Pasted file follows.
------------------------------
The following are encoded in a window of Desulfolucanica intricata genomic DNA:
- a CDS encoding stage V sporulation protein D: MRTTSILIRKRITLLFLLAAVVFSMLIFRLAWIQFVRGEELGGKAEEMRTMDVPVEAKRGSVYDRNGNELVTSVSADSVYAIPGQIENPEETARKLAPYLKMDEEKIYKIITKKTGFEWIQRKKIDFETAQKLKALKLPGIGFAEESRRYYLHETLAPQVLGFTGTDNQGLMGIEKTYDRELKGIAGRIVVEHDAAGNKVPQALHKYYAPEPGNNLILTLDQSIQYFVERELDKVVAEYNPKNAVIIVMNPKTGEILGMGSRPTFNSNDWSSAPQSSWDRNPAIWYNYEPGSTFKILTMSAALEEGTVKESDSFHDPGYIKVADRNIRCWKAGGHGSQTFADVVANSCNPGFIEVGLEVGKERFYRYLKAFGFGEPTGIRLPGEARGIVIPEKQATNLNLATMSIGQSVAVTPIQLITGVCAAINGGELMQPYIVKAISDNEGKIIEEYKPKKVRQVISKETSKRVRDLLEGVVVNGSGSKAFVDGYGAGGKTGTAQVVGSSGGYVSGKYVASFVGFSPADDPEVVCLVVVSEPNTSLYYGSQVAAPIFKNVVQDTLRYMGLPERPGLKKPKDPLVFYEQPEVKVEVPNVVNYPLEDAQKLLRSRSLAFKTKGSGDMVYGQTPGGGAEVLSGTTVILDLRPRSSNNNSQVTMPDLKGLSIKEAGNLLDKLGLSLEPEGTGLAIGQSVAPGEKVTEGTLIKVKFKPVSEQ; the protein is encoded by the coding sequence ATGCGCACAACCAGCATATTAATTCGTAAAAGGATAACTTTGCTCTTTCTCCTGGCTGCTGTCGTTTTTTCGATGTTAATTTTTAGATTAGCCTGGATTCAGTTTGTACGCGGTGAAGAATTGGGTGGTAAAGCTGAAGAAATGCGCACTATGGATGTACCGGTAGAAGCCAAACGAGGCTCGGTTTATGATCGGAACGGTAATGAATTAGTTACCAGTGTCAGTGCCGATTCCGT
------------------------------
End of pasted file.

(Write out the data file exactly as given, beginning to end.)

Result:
The following are encoded in a window of Desulfolucanica intricata genomic DNA:
- a CDS encoding stage V sporulation protein D: MRTTSILIRKRITLLFLLAAVVFSMLIFRLAWIQFVRGEELGGKAEEMRTMDVPVEAKRGSVYDRNGNELVTSVSADSVYAIPGQIENPEETARKLAPYLKMDEEKIYKIITKKTGFEWIQRKKIDFETAQKLKALKLPGIGFAEESRRYYLHETLAPQVLGFTGTDNQGLMGIEKTYDRELKGIAGRIVVEHDAAGNKVPQALHKYYAPEPGNNLILTLDQSIQYFVERELDKVVAEYNPKNAVIIVMNPKTGEILGMGSRPTFNSNDWSSAPQSSWDRNPAIWYNYEPGSTFKILTMSAALEEGTVKESDSFHDPGYIKVADRNIRCWKAGGHGSQTFADVVANSCNPGFIEVGLEVGKERFYRYLKAFGFGEPTGIRLPGEARGIVIPEKQATNLNLATMSIGQSVAVTPIQLITGVCAAINGGELMQPYIVKAISDNEGKIIEEYKPKKVRQVISKETSKRVRDLLEGVVVNGSGSKAFVDGYGAGGKTGTAQVVGSSGGYVSGKYVASFVGFSPADDPEVVCLVVVSEPNTSLYYGSQVAAPIFKNVVQDTLRYMGLPERPGLKKPKDPLVFYEQPEVKVEVPNVVNYPLEDAQKLLRSRSLAFKTKGSGDMVYGQTPGGGAEVLSGTTVILDLRPRSSNNNSQVTMPDLKGLSIKEAGNLLDKLGLSLEPEGTGLAIGQSVAPGEKVTEGTLIKVKFKPVSEQ; the protein is encoded by the coding sequence ATGCGCACAACCAGCATATTAATTCGTAAAAGGATAACTTTGCTCTTTCTCCTGGCTGCTGTCGTTTTTTCGATGTTAATTTTTAGATTAGCCTGGATTCAGTTTGTACGCGGTGAAGAATTGGGTGGTAAAGCTGAAGAAATGCGCACTATGGATGTACCGGTAGAAGCCAAACGAGGCTCGGTTTATGATCGGAACGGTAATGAATTAGTTACCAGTGTCAGTGCCGATTCCGT